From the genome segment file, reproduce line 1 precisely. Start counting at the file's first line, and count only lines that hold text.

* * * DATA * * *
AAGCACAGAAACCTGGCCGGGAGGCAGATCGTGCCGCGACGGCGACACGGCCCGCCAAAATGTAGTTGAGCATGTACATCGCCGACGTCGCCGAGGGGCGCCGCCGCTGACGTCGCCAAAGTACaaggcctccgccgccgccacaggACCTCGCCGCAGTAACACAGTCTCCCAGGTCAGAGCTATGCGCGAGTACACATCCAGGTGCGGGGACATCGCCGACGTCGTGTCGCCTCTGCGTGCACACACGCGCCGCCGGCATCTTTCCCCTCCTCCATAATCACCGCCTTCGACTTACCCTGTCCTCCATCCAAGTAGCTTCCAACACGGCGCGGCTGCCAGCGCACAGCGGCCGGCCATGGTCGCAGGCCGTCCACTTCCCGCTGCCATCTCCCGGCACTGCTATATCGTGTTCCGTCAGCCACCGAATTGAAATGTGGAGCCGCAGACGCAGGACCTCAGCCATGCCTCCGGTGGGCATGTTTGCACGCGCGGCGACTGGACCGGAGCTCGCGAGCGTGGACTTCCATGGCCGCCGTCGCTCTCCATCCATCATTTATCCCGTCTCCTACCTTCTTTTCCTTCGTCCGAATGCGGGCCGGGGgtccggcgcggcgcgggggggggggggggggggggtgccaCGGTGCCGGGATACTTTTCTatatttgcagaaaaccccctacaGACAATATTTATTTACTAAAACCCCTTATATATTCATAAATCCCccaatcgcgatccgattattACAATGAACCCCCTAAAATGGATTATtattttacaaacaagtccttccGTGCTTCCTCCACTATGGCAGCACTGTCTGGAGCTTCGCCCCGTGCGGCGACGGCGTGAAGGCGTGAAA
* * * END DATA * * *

AAGCACAGAAACCTGGCCGGGAGGCAGATCGTGCCGCGACGGCGACACGGCCCGCCAAAATGTAGTTGAGCATGTACATCGCCGACGTCGCCGAGGGGCGCCGCCGCTGACGTCGCCAAAGTACaaggcctccgccgccgccacaggACCTCGCCGCAGTAACACAGTCTCCCAGGTCAGAGCTATGCGCGAGTACACATCCAGGTGCGGGGACATCGCCGACGTCGTGTCGCCTCTGCGTGCACACACGCGCCGCCGGCATCTTTCCCCTCCTCCATAATCACCGCCTTCGACTTACCCTGTCCTCCATCCAAGTAGCTTCCAACACGGCGCGGCTGCCAGCGCACAGCGGCCGGCCATGGTCGCAGGCCGTCCACTTCCCGCTGCCATCTCCCGGCACTGCTATATCGTGTTCCGTCAGCCACCGAATTGAAATGTGGAGCCGCAGACGCAGGACCTCAGCCATGCCTCCGGTGGGCATGTTTGCACGCGCGGCGACTGGACCGGAGCTCGCGAGCGTGGACTTCCATGGCCGCCGTCGCTCTCCATCCATCATTTATCCCGTCTCCTACCTTCTTTTCCTTCGTCCGAATGCGGGCCGGGGgtccggcgcggcgcgggggggggggggggggggggtgccaCGGTGCCGGGATACTTTTCTatatttgcagaaaaccccctacaGACAATATTTATTTACTAAAACCCCTTATATATTCATAAATCCCccaatcgcgatccgattattACAATGAACCCCCTAAAATGGATTATtattttacaaacaagtccttccGTGCTTCCTCCACTATGGCAGCACTGTCTGGAGCTTCGCCCCGTGCGGCGACGGCGTGAAGGCGTGAAA